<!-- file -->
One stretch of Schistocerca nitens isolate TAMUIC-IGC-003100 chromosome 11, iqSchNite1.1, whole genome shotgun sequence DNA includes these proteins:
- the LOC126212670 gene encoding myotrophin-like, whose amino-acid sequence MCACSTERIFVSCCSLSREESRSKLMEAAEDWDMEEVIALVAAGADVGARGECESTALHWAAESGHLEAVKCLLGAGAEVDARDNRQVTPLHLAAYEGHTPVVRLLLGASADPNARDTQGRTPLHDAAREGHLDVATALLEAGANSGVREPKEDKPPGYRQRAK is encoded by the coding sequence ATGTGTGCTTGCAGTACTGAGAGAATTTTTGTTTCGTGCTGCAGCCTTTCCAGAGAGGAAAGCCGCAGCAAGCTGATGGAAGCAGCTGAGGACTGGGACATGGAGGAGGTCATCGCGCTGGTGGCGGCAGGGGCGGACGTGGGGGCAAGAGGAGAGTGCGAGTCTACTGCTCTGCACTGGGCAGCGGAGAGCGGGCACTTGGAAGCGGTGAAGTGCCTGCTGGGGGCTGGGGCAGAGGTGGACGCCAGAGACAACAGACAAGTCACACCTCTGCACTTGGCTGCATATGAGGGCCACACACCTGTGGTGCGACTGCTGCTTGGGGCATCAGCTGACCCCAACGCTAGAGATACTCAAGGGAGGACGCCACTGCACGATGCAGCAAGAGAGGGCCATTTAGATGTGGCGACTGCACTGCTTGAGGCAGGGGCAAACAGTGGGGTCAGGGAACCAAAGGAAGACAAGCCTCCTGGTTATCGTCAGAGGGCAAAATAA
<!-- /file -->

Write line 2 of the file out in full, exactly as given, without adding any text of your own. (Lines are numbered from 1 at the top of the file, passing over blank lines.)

- the LOC126212670 gene encoding myotrophin-like, whose amino-acid sequence MCACSTERIFVSCCSLSREESRSKLMEAAEDWDMEEVIALVAAGADVGARGECESTALHWAAESGHLEAVKCLLGAGAEVDARDNRQVTPLHLAAYEGHTPVVRLLLGASADPNARDTQGRTPLHDAAREGHLDVATALLEAGANSGVREPKEDKPPGYRQRAK is encoded by the coding sequence ATGTGTGCTTGCAGTACTGAGAGAATTTTTGTTTCGTGCTGCAGCCTTTCCAGAGAGGAAAGCCGCAGCAAGCTGATGGAAGCAGCTGAGGACTGGGACATGGAGGAGGTCATCGCGCTGGTGGCGGCAGGGGCGGACGTGGGGGCAAGAGGAGAGTGCGAGTCTACTGCTCTGCACTGGGCAGCGGAGAGCGGGCACTTGGAAGCGGTGAAGTGCCTGCTGGGGGCTGGGGCAGAGGTGGACGCCAGAGACAACAGACAAGTCACACCTCTGCACTTGGCTGCATATGAGGGCCACACACCTGTGGTGCGACTGCTGCTTGGGGCATCAGCTGACCCCAACGCTAGAGATACTCAAGGGAGGACGCCACTGCACGATGCAGCAAGAGAGGGCCATTTAGATGTGGCGACTGCACTGCTTGAGGCAGGGGCAAACAGTGGGGTCAGGGAACCAAAGGAAGACAAGCCTCCTGGTTATCGTCAGAGGGCAAAATAA